Kirsten Gillibrand officially announces White House run

Kirsten Gillibrand officially announces White House run
© Stefani Reynolds

Sen. Kirsten GillibrandKirsten GillibrandLawmakers already planning more coronavirus stimulus after T package Progressive advocates propose T 'green stimulus' plan Juan Williams: Biden's promises on women are a big deal MORE (D-N.Y.) on Sunday officially announced she is running for president in 2020. 

The Democratic senator, who announced an exploratory committee for a potential run in January, takes aim at President TrumpDonald John TrumpMilitary personnel to handle coronavirus patients at facilities in NYC, New Orleans and Dallas Navy hospital ship USNS Comfort has total of 20 patients: report Fauci says that all states should have stay-at-home orders MORE and highlights a number of progressive causes in a launch video that asks "Will brave win?"

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"Brave doesn’t spread hate, cloud truth, build a wall," Gillibrand says in the video. "That’s what fear does."

Gillibrand also calls for universal health care, paid family leave, ending gun violence, a Green New Deal and getting money out of politics and points to activists such as striking public school teachers and Women's March participants.

Gillibrand, 52, joins a crowded and historically diverse pool of Democratic candidates vying to take on Trump in 2020. She is one of six women who have announced runs so far.

The senator also announced a campaign kickoff rally in front of Trump International Hotel and Tower in New York next week.

"We’re bringing the fight to Trump’s doorstep," the event's page reads.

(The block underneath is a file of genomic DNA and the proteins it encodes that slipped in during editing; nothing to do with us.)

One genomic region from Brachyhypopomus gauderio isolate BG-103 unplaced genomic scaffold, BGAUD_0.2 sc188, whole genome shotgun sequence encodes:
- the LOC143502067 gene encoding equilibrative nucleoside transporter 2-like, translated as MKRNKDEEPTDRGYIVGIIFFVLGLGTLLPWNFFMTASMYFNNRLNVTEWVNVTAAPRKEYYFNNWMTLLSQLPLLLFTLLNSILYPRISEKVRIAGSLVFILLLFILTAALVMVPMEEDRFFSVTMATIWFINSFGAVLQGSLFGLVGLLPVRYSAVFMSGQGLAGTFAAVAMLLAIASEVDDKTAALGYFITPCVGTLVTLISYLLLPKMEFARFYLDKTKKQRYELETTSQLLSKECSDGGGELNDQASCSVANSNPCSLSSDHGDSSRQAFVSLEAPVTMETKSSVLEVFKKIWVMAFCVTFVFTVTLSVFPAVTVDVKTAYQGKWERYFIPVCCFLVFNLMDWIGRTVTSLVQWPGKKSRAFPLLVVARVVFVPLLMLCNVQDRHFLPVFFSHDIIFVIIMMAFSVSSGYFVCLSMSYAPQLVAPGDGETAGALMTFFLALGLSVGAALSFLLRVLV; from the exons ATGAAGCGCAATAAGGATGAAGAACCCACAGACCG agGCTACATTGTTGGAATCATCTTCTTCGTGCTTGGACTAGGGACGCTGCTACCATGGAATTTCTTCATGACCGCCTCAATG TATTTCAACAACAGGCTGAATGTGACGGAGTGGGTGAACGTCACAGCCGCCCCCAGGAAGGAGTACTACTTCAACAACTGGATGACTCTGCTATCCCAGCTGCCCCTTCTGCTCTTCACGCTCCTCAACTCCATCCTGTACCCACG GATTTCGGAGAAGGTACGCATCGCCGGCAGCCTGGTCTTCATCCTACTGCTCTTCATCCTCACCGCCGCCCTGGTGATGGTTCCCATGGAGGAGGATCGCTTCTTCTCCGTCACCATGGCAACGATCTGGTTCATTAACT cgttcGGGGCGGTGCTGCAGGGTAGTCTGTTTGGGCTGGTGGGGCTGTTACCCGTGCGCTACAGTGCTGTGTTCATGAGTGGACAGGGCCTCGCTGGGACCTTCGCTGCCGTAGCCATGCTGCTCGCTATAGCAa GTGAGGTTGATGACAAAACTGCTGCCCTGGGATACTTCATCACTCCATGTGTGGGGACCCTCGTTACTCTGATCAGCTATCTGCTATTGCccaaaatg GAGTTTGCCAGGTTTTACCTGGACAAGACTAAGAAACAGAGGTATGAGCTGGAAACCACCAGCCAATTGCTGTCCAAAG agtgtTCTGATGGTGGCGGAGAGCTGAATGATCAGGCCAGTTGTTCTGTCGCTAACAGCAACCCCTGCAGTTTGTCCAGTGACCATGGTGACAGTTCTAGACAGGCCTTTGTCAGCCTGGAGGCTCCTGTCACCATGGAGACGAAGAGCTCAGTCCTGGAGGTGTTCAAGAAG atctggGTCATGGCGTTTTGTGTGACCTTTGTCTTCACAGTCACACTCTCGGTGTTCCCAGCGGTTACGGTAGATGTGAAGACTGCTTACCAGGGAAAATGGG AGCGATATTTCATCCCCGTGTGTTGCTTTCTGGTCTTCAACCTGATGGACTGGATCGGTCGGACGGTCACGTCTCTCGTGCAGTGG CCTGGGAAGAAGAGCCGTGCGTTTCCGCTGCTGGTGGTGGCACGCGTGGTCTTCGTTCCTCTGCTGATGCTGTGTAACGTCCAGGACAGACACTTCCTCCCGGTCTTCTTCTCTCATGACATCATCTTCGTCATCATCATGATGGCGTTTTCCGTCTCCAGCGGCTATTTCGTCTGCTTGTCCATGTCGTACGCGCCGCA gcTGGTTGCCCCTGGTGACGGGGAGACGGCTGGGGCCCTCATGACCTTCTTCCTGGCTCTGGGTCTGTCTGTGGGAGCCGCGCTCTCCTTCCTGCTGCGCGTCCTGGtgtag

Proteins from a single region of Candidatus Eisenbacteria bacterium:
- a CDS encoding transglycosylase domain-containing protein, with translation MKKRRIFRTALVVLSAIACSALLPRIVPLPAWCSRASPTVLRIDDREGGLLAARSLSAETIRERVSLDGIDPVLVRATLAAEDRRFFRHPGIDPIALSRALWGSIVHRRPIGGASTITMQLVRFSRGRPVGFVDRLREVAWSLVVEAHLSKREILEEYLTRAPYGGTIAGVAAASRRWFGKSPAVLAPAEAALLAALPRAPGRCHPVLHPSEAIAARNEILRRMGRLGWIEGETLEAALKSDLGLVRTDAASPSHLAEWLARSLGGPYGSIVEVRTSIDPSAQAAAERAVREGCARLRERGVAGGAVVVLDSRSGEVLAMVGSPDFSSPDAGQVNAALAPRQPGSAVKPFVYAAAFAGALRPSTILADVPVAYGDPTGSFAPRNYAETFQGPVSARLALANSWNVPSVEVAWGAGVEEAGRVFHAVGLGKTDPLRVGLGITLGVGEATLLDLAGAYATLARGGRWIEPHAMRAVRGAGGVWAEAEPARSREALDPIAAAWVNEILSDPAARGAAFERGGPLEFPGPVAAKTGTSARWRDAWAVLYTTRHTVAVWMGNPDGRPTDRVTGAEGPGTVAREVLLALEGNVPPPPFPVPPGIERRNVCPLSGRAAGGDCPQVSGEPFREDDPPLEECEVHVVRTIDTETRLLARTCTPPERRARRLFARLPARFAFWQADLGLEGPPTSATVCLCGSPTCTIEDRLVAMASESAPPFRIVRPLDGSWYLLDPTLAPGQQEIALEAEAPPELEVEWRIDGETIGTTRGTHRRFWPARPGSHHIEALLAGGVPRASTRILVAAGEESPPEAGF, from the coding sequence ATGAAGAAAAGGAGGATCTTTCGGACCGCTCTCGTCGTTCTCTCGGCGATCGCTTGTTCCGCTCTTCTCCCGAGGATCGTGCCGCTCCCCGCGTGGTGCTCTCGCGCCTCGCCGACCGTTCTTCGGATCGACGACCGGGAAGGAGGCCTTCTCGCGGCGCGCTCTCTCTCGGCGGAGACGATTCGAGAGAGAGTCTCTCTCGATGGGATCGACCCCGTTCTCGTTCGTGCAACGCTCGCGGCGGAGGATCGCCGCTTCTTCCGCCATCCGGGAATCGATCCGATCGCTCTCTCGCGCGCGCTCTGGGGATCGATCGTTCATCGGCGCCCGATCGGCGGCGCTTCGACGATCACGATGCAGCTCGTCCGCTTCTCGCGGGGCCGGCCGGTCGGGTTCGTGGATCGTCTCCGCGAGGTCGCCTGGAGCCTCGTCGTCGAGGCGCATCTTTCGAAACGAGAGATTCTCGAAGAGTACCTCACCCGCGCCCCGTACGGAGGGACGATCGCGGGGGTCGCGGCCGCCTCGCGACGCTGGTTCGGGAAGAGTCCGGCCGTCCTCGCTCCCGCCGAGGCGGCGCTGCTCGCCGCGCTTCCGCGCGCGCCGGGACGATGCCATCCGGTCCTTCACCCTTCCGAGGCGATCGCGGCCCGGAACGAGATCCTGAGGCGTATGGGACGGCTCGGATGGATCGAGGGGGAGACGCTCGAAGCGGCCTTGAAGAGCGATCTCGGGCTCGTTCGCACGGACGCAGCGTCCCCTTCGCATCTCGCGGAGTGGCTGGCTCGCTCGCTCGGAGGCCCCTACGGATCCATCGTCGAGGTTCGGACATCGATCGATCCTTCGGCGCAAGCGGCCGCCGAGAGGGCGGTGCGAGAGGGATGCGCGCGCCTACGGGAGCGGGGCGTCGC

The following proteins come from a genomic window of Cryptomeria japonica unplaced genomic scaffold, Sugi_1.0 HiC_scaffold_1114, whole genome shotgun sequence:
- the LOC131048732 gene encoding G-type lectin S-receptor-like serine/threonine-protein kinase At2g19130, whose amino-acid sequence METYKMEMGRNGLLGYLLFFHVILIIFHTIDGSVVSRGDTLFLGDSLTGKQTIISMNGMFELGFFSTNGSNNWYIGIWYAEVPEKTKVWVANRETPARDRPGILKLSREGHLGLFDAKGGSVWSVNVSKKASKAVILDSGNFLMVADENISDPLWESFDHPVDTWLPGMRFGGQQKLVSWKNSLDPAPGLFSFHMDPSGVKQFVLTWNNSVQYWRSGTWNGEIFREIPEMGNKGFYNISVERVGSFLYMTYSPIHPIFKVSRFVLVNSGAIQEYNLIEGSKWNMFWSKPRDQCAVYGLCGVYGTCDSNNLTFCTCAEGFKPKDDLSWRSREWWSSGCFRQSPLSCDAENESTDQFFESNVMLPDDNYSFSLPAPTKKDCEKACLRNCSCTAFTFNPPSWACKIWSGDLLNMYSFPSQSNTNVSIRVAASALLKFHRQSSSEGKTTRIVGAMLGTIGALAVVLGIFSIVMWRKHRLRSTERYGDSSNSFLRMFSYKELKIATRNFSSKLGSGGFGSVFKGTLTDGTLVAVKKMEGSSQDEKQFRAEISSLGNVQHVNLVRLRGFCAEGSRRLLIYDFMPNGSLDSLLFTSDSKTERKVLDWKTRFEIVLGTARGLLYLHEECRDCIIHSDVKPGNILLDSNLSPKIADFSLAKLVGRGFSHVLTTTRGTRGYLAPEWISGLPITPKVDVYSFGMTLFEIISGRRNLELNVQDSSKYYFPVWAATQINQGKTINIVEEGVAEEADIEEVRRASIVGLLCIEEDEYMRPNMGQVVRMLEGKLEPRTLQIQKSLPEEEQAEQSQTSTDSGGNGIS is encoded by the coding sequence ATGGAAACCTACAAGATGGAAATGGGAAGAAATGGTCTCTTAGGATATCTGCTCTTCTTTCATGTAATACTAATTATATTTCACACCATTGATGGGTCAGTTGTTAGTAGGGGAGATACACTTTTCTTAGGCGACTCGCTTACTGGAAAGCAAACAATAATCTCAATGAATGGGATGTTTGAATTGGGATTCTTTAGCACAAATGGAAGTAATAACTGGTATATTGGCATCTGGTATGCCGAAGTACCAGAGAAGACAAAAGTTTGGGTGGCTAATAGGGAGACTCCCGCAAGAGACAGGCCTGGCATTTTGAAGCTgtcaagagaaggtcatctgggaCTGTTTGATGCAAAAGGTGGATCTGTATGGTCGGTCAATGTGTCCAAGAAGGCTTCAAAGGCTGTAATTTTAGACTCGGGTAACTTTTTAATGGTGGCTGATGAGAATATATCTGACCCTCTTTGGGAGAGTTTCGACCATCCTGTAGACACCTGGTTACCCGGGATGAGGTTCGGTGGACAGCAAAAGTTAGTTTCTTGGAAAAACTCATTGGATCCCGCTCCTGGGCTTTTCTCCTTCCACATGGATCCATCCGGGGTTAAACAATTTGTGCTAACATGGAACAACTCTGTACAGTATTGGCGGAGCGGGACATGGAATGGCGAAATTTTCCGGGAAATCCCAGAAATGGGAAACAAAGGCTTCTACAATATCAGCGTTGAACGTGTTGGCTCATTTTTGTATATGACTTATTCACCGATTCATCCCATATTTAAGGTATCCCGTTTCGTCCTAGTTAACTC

Gillibrand, who was first appointed to replace Hillary ClintonHillary Diane Rodham ClintonFormer Obama adviser Plouffe predicts 'historical level' of turnout by Trump supporters Poll: More Republican voters think party is more united than Democratic voters Whoopi Goldberg presses Sanders: 'Why are you still in the race?' MORE in the Senate in 2009, has enjoyed national attention in recent years, largely because of her activism in the #MeToo movement. She has long been an advocate for victims of sexual assault and harassment in the military, in the workplace and on Capitol Hill. 

Gillibrand faced some criticism from other Democrats when she became the first Democratic senator to call for the resignation of then-Sen. Al FrankenAlan (Al) Stuart FrankenAl Franken blasts Susan Collins: She'll let Trump 'get away with anything' Bill Press: Don't forget about Amy Key moments in the 2020 Democratic presidential race so far MORE (D-Minn.) over allegations of sexual misconduct. Her office also came under scrutiny this month because of a report that a former female staffer resigned over the alleged mishandling of her sexual harassment complaint. 

This report was updated at 7:42 a.m.